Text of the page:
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Pearls from artists* # 332

Glenstone Museum, Potomac, MD

Glenstone Museum, Potomac, MD

*an ongoing series of quotations – mostly from artists, to artists – that offers wisdom, inspiration, and advice for the sometimes lonely road we are on.

And your doubt may become a good quality if you train it.  It must  become knowing, it must become critical.  Ask it, whenever it wants to spoil something for you, why something is ugly, demand proofs from it, test it, and you will find it perplexed and embarrassed perhaps, or perhaps rebellious.  But don’t give in, insist on arguments and act this way, watchful and consistent, every single time, and the day will arrive when from a destroyer it will become one of  your best workers – perhaps the cleverest of all that are building at your life.     

Rainer Maria Rilke, Letters to a Young Poet, Translation by M.D. Herter Norton

Comments are welcome!

Q: What is your best time of day to paint?

The High Line - Barbara's morning commute to the studio

The High Line – Barbara’s  morning commute to the studio

A:  I have always been an early riser and a morning person, from my student pilot days when I’d be at an airport in New Jersey ready to takeoff in a Cessna by 6 a.m., through my days as a Naval officer starting work at the Pentagon at 7, until now when I typically get up before 6 (thanks to my cat, who likes to eat breakfast early).  Always I am most energetic in the mornings so that’s when I am most productive and have my best ideas.  Generally, I try to arrive at the studio before 10 a.m. and work until 5 p.m. or later.

Comments are welcome!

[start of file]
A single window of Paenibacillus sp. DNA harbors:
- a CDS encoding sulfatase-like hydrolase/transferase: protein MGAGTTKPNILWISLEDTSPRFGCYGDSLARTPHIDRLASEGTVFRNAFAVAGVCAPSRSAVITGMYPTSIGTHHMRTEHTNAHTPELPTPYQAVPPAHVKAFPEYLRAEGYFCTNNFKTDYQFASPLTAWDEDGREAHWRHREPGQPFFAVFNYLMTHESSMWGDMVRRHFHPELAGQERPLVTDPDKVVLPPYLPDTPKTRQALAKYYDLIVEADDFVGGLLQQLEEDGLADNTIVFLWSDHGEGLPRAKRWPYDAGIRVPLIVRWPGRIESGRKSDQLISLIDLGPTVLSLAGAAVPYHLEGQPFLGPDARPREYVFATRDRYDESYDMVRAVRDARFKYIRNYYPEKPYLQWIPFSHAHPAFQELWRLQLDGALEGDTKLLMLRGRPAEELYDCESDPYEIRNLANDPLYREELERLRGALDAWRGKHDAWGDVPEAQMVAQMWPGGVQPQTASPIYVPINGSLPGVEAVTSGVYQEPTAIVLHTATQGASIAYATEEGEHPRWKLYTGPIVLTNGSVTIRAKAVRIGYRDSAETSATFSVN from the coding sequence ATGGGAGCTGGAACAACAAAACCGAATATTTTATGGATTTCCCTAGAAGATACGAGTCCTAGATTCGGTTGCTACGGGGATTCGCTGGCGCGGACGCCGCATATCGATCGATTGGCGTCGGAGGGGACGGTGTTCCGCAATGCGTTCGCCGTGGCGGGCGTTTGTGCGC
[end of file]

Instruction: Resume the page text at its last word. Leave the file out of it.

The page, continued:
Pearls from artists* # 31

A corner of Barbara's studio

A corner of Barbara’s studio

* an ongoing series of quotations – mostly from artists, to artists – that offers wisdom, inspiration, and advice for the sometimes lonely road we are on.

When we are children we unquestioningly see the objects around us as alive; we speak to them, give them names, breathe life into them.  The imagination knows no bounds.  As we grow up, we gradually lose this facility, until we finally arrive in an utterly “demystified” world that draws clear boundaries between what is alive and what is not, between subjective and objective perception.  According to Sigmund Freud, culture is the only domain in our modern society that gives a measure of legitimacy to the persistence of this infantile desire to see things as animate.  In the field of art, imagination is the precondition on which fiction of any sort rests; in art, mental states can be projected onto objects and images, but not in social reality or the sciences.

Dietrich Karner in Animism:  Modernity Through the Looking Glass

Comments are welcome!

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